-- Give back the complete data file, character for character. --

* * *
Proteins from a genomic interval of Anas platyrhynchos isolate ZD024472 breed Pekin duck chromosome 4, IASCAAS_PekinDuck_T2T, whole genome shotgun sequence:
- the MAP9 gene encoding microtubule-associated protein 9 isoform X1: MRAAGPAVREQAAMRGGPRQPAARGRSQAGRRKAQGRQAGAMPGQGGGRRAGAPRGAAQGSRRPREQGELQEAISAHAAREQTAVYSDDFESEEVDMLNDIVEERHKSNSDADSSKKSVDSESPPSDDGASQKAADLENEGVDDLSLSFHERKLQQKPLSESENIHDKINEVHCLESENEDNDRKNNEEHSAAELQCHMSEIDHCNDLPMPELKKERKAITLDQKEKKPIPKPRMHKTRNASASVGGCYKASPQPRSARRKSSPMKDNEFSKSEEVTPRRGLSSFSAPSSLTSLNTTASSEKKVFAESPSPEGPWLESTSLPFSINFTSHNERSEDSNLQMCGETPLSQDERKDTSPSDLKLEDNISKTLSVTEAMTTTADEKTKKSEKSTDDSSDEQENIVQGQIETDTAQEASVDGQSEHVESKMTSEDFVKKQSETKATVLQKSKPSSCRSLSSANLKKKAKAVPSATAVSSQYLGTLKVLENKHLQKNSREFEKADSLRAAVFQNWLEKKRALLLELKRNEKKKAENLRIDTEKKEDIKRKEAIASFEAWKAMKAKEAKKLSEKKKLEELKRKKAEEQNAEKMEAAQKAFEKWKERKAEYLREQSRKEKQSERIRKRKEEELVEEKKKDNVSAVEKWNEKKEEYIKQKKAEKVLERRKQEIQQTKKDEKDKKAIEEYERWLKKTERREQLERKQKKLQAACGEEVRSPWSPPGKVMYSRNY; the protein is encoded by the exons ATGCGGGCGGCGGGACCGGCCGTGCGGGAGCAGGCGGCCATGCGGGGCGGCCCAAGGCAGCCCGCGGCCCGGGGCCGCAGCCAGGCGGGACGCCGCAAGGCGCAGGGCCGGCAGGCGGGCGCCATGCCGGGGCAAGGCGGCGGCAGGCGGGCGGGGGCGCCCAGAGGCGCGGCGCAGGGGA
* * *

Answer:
Proteins from a genomic interval of Anas platyrhynchos isolate ZD024472 breed Pekin duck chromosome 4, IASCAAS_PekinDuck_T2T, whole genome shotgun sequence:
- the MAP9 gene encoding microtubule-associated protein 9 isoform X1: MRAAGPAVREQAAMRGGPRQPAARGRSQAGRRKAQGRQAGAMPGQGGGRRAGAPRGAAQGSRRPREQGELQEAISAHAAREQTAVYSDDFESEEVDMLNDIVEERHKSNSDADSSKKSVDSESPPSDDGASQKAADLENEGVDDLSLSFHERKLQQKPLSESENIHDKINEVHCLESENEDNDRKNNEEHSAAELQCHMSEIDHCNDLPMPELKKERKAITLDQKEKKPIPKPRMHKTRNASASVGGCYKASPQPRSARRKSSPMKDNEFSKSEEVTPRRGLSSFSAPSSLTSLNTTASSEKKVFAESPSPEGPWLESTSLPFSINFTSHNERSEDSNLQMCGETPLSQDERKDTSPSDLKLEDNISKTLSVTEAMTTTADEKTKKSEKSTDDSSDEQENIVQGQIETDTAQEASVDGQSEHVESKMTSEDFVKKQSETKATVLQKSKPSSCRSLSSANLKKKAKAVPSATAVSSQYLGTLKVLENKHLQKNSREFEKADSLRAAVFQNWLEKKRALLLELKRNEKKKAENLRIDTEKKEDIKRKEAIASFEAWKAMKAKEAKKLSEKKKLEELKRKKAEEQNAEKMEAAQKAFEKWKERKAEYLREQSRKEKQSERIRKRKEEELVEEKKKDNVSAVEKWNEKKEEYIKQKKAEKVLERRKQEIQQTKKDEKDKKAIEEYERWLKKTERREQLERKQKKLQAACGEEVRSPWSPPGKVMYSRNY; the protein is encoded by the exons ATGCGGGCGGCGGGACCGGCCGTGCGGGAGCAGGCGGCCATGCGGGGCGGCCCAAGGCAGCCCGCGGCCCGGGGCCGCAGCCAGGCGGGACGCCGCAAGGCGCAGGGCCGGCAGGCGGGCGCCATGCCGGGGCAAGGCGGCGGCAGGCGGGCGGGGGCGCCCAGAGGCGCGGCGCAGGGGA